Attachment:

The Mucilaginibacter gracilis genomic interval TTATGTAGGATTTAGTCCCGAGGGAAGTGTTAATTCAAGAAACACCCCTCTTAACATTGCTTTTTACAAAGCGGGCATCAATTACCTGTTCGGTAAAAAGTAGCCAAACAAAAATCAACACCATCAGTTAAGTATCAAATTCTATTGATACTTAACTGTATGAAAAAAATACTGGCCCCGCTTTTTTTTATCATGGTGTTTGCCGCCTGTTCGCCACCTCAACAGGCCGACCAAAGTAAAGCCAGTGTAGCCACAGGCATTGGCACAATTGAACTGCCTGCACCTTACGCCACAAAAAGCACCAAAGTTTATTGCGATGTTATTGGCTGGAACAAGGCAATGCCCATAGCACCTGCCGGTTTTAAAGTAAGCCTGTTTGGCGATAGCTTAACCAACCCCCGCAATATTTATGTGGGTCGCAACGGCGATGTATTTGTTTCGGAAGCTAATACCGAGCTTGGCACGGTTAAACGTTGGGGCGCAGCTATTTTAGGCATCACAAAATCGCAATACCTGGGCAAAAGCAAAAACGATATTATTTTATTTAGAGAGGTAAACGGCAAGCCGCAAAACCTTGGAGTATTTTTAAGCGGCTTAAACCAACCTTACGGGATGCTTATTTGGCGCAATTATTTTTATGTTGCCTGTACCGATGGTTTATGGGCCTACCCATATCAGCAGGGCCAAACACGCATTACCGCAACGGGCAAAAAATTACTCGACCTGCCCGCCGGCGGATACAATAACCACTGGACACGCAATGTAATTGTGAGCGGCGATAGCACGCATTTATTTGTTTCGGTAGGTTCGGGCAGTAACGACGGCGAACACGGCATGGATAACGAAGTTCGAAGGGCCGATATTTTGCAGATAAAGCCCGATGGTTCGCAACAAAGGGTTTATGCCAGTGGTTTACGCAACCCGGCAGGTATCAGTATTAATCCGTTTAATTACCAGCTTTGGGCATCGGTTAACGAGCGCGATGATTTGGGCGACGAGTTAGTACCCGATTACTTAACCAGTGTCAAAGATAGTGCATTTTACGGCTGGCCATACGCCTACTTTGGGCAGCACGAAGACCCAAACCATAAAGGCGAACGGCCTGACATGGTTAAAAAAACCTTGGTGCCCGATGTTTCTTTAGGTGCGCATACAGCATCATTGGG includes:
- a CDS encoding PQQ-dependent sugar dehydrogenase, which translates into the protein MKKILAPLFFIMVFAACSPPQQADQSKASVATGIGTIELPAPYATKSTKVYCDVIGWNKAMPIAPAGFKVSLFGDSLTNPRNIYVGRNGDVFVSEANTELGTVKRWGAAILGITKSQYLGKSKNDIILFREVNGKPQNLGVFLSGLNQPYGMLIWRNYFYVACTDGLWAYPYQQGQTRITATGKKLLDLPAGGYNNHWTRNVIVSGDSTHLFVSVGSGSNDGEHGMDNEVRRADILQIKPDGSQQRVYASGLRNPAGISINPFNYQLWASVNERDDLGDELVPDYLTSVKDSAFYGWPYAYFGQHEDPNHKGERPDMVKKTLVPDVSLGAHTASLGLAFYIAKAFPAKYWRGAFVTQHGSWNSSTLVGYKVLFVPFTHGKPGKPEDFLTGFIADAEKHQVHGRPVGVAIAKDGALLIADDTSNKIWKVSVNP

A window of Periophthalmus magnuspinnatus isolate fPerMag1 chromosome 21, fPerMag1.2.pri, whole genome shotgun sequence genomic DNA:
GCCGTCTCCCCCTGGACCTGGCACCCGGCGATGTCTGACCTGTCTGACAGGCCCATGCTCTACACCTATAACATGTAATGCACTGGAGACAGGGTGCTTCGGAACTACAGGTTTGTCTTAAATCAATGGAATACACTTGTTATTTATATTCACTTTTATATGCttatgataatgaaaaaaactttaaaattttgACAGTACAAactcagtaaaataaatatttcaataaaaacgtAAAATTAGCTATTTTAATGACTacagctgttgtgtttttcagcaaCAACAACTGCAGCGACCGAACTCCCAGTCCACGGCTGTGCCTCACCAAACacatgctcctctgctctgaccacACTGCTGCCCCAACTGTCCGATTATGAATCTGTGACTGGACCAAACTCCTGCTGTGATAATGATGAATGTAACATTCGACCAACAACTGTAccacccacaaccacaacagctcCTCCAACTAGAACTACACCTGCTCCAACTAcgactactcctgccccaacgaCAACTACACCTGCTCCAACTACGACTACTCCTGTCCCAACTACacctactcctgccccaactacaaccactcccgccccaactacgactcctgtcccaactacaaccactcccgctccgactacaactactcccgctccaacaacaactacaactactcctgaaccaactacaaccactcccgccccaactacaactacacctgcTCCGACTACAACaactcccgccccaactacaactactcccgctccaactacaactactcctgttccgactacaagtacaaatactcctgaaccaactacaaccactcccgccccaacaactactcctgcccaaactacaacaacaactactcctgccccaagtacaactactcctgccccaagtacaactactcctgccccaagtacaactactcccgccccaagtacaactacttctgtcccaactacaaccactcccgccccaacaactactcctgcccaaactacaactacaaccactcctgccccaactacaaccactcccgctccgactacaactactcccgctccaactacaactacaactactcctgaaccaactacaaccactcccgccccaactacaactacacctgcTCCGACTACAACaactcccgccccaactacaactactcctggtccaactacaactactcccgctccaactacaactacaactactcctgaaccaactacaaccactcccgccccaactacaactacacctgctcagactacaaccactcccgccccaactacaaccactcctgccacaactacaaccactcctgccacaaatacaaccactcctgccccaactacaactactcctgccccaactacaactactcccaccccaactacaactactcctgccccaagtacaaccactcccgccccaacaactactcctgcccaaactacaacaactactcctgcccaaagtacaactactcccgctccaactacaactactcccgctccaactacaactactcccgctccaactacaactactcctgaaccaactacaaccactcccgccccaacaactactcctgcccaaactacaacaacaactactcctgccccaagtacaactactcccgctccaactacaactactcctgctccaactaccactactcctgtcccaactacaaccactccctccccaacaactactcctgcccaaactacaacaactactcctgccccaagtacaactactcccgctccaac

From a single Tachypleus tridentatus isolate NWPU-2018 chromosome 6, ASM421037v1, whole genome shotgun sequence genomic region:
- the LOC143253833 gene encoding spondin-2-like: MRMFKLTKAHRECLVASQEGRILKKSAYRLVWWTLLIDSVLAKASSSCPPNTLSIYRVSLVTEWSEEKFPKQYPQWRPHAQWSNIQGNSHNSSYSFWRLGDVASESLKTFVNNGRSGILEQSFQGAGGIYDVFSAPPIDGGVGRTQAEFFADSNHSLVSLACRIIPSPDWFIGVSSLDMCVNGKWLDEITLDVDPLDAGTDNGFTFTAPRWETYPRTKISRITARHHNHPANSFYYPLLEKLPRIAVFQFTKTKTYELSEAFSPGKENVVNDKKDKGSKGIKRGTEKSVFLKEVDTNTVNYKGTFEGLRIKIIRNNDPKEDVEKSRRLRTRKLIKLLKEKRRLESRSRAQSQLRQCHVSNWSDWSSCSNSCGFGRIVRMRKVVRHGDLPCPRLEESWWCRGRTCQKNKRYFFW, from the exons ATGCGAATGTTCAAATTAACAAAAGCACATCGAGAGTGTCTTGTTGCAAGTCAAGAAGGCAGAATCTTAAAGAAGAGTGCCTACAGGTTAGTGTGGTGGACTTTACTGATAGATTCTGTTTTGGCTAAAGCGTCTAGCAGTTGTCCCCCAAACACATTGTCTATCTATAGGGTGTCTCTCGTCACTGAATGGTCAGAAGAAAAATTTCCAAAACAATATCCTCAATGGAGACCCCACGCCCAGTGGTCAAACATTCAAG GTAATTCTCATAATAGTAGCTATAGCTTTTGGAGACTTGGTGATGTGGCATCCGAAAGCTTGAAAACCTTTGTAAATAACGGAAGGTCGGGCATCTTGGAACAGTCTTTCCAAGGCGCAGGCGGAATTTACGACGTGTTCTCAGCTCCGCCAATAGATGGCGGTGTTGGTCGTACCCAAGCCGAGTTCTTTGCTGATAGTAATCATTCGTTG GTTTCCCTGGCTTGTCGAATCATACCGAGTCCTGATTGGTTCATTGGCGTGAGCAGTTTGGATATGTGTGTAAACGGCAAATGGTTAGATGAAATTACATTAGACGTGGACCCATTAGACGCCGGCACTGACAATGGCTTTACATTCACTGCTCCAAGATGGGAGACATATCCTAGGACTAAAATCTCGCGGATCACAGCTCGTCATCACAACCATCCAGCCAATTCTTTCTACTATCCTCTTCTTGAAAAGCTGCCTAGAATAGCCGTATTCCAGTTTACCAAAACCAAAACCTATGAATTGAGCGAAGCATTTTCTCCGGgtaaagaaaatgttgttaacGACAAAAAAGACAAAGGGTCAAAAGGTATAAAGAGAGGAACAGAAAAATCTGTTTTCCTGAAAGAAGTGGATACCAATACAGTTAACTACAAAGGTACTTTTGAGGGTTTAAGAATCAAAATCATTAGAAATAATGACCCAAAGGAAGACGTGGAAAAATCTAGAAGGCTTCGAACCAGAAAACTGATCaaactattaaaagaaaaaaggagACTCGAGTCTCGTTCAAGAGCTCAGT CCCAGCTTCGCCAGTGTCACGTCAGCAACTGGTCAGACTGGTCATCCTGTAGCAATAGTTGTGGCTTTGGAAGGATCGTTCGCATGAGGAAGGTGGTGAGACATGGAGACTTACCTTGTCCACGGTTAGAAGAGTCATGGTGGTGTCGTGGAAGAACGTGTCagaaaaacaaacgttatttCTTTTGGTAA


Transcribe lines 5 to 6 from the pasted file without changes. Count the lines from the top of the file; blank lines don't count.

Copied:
From a single Tachypleus tridentatus isolate NWPU-2018 chromosome 6, ASM421037v1, whole genome shotgun sequence genomic region:
- the LOC143253833 gene encoding spondin-2-like: MRMFKLTKAHRECLVASQEGRILKKSAYRLVWWTLLIDSVLAKASSSCPPNTLSIYRVSLVTEWSEEKFPKQYPQWRPHAQWSNIQGNSHNSSYSFWRLGDVASESLKTFVNNGRSGILEQSFQGAGGIYDVFSAPPIDGGVGRTQAEFFADSNHSLVSLACRIIPSPDWFIGVSSLDMCVNGKWLDEITLDVDPLDAGTDNGFTFTAPRWETYPRTKISRITARHHNHPANSFYYPLLEKLPRIAVFQFTKTKTYELSEAFSPGKENVVNDKKDKGSKGIKRGTEKSVFLKEVDTNTVNYKGTFEGLRIKIIRNNDPKEDVEKSRRLRTRKLIKLLKEKRRLESRSRAQSQLRQCHVSNWSDWSSCSNSCGFGRIVRMRKVVRHGDLPCPRLEESWWCRGRTCQKNKRYFFW, from the exons ATGCGAATGTTCAAATTAACAAAAGCACATCGAGAGTGTCTTGTTGCAAGTCAAGAAGGCAGAATCTTAAAGAAGAGTGCCTACAGGTTAGTGTGGTGGACTTTACTGATAGATTCTGTTTTGGCTAAAGCGTCTAGCAGTTGTCCCCCAAACACATTGTCTATCTATAGGGTGTCTCTCGTCACTGAATGGTCAGAAGAAAAATTTCCAAAACAATATCCTCAATGGAGACCCCACGCCCAGTGGTCAAACATTCAAG GTAATTCTCATAATAGTAGCTATAGCTTTTGGAGACTTGGTGATGTGGCATCCGAAAGCTTGAAAACCTTTGTAAATAACGGAAGGTCGGGCATCTTGGAACAGTCTTTCCAAGGCGCAGGCGGAATTTACGACGTGTTCTCAGCTCCGCCAATAGATGGCGGTGTTGGTCGTACCCAAGCCGAGTTCTTTGCTGATAGTAATCATTCGTTG GTTTCCCTGGCTTGTCGAATCATACCGAGTCCTGATTGGTTCATTGGCGTGAGCAGTTTGGATATGTGTGTAAACGGCAAATGGTTAGATGAAATTACATTAGACGTGGACCCATTAGACGCCGGCACTGACAATGGCTTTACATTCACTGCTCCAAGATGGGAGACATATCCTAGGACTAAAATCTCGCGGATCACAGCTCGTCATCACAACCATCCAGCCAATTCTTTCTACTATCCTCTTCTTGAAAAGCTGCCTAGAATAGCCGTATTCCAGTTTACCAAAACCAAAACCTATGAATTGAGCGAAGCATTTTCTCCGGgtaaagaaaatgttgttaacGACAAAAAAGACAAAGGGTCAAAAGGTATAAAGAGAGGAACAGAAAAATCTGTTTTCCTGAAAGAAGTGGATACCAATACAGTTAACTACAAAGGTACTTTTGAGGGTTTAAGAATCAAAATCATTAGAAATAATGACCCAAAGGAAGACGTGGAAAAATCTAGAAGGCTTCGAACCAGAAAACTGATCaaactattaaaagaaaaaaggagACTCGAGTCTCGTTCAAGAGCTCAGT CCCAGCTTCGCCAGTGTCACGTCAGCAACTGGTCAGACTGGTCATCCTGTAGCAATAGTTGTGGCTTTGGAAGGATCGTTCGCATGAGGAAGGTGGTGAGACATGGAGACTTACCTTGTCCACGGTTAGAAGAGTCATGGTGGTGTCGTGGAAGAACGTGTCagaaaaacaaacgttatttCTTTTGGTAA